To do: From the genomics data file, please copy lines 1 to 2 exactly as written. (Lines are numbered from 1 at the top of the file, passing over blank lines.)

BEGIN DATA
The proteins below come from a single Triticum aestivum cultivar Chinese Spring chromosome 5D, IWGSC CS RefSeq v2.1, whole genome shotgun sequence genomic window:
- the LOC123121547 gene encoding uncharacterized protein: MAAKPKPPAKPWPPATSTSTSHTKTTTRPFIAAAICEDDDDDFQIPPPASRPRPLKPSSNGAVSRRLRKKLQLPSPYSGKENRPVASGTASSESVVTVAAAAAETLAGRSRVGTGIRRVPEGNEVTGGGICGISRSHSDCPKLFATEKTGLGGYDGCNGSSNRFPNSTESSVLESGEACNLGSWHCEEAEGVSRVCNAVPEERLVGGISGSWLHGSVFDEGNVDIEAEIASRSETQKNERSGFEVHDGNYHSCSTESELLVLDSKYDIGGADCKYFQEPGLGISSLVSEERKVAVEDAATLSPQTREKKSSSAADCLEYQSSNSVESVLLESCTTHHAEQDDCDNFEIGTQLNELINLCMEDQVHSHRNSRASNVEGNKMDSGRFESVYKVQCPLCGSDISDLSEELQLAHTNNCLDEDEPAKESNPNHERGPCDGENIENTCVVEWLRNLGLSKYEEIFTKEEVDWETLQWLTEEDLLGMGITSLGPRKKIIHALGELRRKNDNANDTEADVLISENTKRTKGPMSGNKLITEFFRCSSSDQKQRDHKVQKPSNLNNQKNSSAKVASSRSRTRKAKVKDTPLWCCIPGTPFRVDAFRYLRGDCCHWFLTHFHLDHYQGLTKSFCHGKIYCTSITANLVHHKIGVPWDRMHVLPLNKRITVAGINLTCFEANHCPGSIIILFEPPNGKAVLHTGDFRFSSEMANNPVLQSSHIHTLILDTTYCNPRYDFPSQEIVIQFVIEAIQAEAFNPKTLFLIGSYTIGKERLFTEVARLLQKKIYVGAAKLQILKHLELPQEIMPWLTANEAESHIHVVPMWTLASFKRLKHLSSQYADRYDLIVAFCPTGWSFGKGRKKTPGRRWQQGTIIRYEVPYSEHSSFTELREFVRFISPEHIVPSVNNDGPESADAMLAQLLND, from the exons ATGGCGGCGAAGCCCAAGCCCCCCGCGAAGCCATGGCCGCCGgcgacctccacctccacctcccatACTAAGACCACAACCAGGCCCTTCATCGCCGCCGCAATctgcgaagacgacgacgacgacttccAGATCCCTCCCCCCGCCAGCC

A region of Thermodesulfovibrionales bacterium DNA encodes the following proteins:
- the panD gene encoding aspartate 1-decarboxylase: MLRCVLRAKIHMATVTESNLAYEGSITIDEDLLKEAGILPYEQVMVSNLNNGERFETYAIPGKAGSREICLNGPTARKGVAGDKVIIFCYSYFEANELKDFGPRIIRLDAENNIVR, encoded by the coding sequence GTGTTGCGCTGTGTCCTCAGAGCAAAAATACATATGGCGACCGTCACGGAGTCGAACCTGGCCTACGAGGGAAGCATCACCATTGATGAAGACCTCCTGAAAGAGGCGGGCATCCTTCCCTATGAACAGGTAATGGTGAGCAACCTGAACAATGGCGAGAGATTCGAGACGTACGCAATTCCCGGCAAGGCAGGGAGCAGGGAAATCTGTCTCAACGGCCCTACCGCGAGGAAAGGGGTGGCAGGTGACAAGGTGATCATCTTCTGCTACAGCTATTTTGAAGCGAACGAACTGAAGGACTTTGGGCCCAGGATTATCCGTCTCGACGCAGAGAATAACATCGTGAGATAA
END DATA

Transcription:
The proteins below come from a single Triticum aestivum cultivar Chinese Spring chromosome 5D, IWGSC CS RefSeq v2.1, whole genome shotgun sequence genomic window:
- the LOC123121547 gene encoding uncharacterized protein: MAAKPKPPAKPWPPATSTSTSHTKTTTRPFIAAAICEDDDDDFQIPPPASRPRPLKPSSNGAVSRRLRKKLQLPSPYSGKENRPVASGTASSESVVTVAAAAAETLAGRSRVGTGIRRVPEGNEVTGGGICGISRSHSDCPKLFATEKTGLGGYDGCNGSSNRFPNSTESSVLESGEACNLGSWHCEEAEGVSRVCNAVPEERLVGGISGSWLHGSVFDEGNVDIEAEIASRSETQKNERSGFEVHDGNYHSCSTESELLVLDSKYDIGGADCKYFQEPGLGISSLVSEERKVAVEDAATLSPQTREKKSSSAADCLEYQSSNSVESVLLESCTTHHAEQDDCDNFEIGTQLNELINLCMEDQVHSHRNSRASNVEGNKMDSGRFESVYKVQCPLCGSDISDLSEELQLAHTNNCLDEDEPAKESNPNHERGPCDGENIENTCVVEWLRNLGLSKYEEIFTKEEVDWETLQWLTEEDLLGMGITSLGPRKKIIHALGELRRKNDNANDTEADVLISENTKRTKGPMSGNKLITEFFRCSSSDQKQRDHKVQKPSNLNNQKNSSAKVASSRSRTRKAKVKDTPLWCCIPGTPFRVDAFRYLRGDCCHWFLTHFHLDHYQGLTKSFCHGKIYCTSITANLVHHKIGVPWDRMHVLPLNKRITVAGINLTCFEANHCPGSIIILFEPPNGKAVLHTGDFRFSSEMANNPVLQSSHIHTLILDTTYCNPRYDFPSQEIVIQFVIEAIQAEAFNPKTLFLIGSYTIGKERLFTEVARLLQKKIYVGAAKLQILKHLELPQEIMPWLTANEAESHIHVVPMWTLASFKRLKHLSSQYADRYDLIVAFCPTGWSFGKGRKKTPGRRWQQGTIIRYEVPYSEHSSFTELREFVRFISPEHIVPSVNNDGPESADAMLAQLLND, from the exons ATGGCGGCGAAGCCCAAGCCCCCCGCGAAGCCATGGCCGCCGgcgacctccacctccacctcccatACTAAGACCACAACCAGGCCCTTCATCGCCGCCGCAATctgcgaagacgacgacgacgacttccAGATCCCTCCCCCCGCCAGCC